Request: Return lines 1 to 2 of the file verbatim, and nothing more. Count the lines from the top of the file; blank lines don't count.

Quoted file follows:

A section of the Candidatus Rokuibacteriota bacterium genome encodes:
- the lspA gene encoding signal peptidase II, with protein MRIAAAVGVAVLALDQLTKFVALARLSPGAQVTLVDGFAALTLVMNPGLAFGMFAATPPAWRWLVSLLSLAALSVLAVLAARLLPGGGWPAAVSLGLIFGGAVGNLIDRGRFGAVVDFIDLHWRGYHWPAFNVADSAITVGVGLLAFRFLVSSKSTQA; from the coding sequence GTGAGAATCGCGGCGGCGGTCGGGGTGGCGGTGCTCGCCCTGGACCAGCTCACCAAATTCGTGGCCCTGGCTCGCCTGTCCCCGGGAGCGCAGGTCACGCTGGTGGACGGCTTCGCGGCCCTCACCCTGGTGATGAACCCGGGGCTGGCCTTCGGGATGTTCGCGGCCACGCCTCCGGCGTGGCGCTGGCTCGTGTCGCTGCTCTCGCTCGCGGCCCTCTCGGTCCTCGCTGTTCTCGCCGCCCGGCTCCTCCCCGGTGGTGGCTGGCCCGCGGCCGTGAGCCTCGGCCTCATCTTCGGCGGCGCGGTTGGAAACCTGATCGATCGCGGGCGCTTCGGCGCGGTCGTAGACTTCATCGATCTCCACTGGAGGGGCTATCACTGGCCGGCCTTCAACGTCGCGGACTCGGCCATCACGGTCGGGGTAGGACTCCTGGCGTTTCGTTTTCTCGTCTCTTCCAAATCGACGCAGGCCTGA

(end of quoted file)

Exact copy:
A section of the Candidatus Rokuibacteriota bacterium genome encodes:
- the lspA gene encoding signal peptidase II, with protein MRIAAAVGVAVLALDQLTKFVALARLSPGAQVTLVDGFAALTLVMNPGLAFGMFAATPPAWRWLVSLLSLAALSVLAVLAARLLPGGGWPAAVSLGLIFGGAVGNLIDRGRFGAVVDFIDLHWRGYHWPAFNVADSAITVGVGLLAFRFLVSSKSTQA; from the coding sequence GTGAGAATCGCGGCGGCGGTCGGGGTGGCGGTGCTCGCCCTGGACCAGCTCACCAAATTCGTGGCCCTGGCTCGCCTGTCCCCGGGAGCGCAGGTCACGCTGGTGGACGGCTTCGCGGCCCTCACCCTGGTGATGAACCCGGGGCTGGCCTTCGGGATGTTCGCGGCCACGCCTCCGGCGTGGCGCTGGCTCGTGTCGCTGCTCTCGCTCGCGGCCCTCTCGGTCCTCGCTGTTCTCGCCGCCCGGCTCCTCCCCGGTGGTGGCTGGCCCGCGGCCGTGAGCCTCGGCCTCATCTTCGGCGGCGCGGTTGGAAACCTGATCGATCGCGGGCGCTTCGGCGCGGTCGTAGACTTCATCGATCTCCACTGGAGGGGCTATCACTGGCCGGCCTTCAACGTCGCGGACTCGGCCATCACGGTCGGGGTAGGACTCCTGGCGTTTCGTTTTCTCGTCTCTTCCAAATCGACGCAGGCCTGA